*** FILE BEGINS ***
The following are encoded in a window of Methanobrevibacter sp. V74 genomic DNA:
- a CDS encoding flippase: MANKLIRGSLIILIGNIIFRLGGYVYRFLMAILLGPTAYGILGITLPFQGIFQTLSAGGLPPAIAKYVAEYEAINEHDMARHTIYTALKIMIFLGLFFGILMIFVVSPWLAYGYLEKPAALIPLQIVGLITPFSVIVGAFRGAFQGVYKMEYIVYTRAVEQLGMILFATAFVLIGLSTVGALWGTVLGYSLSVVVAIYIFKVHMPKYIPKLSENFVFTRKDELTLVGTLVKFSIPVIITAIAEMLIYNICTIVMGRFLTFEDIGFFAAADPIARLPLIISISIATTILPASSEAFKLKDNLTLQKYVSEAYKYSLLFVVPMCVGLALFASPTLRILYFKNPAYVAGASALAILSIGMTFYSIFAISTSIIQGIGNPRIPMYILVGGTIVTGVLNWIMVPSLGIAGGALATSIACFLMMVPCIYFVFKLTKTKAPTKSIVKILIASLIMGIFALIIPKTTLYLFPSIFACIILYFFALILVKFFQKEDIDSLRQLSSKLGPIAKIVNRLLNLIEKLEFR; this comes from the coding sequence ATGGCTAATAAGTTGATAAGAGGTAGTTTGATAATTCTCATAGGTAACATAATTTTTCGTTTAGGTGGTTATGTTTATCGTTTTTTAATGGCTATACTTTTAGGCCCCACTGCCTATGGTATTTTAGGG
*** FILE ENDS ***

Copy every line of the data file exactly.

The following are encoded in a window of Methanobrevibacter sp. V74 genomic DNA:
- a CDS encoding flippase: MANKLIRGSLIILIGNIIFRLGGYVYRFLMAILLGPTAYGILGITLPFQGIFQTLSAGGLPPAIAKYVAEYEAINEHDMARHTIYTALKIMIFLGLFFGILMIFVVSPWLAYGYLEKPAALIPLQIVGLITPFSVIVGAFRGAFQGVYKMEYIVYTRAVEQLGMILFATAFVLIGLSTVGALWGTVLGYSLSVVVAIYIFKVHMPKYIPKLSENFVFTRKDELTLVGTLVKFSIPVIITAIAEMLIYNICTIVMGRFLTFEDIGFFAAADPIARLPLIISISIATTILPASSEAFKLKDNLTLQKYVSEAYKYSLLFVVPMCVGLALFASPTLRILYFKNPAYVAGASALAILSIGMTFYSIFAISTSIIQGIGNPRIPMYILVGGTIVTGVLNWIMVPSLGIAGGALATSIACFLMMVPCIYFVFKLTKTKAPTKSIVKILIASLIMGIFALIIPKTTLYLFPSIFACIILYFFALILVKFFQKEDIDSLRQLSSKLGPIAKIVNRLLNLIEKLEFR; this comes from the coding sequence ATGGCTAATAAGTTGATAAGAGGTAGTTTGATAATTCTCATAGGTAACATAATTTTTCGTTTAGGTGGTTATGTTTATCGTTTTTTAATGGCTATACTTTTAGGCCCCACTGCCTATGGTATTTTAGGG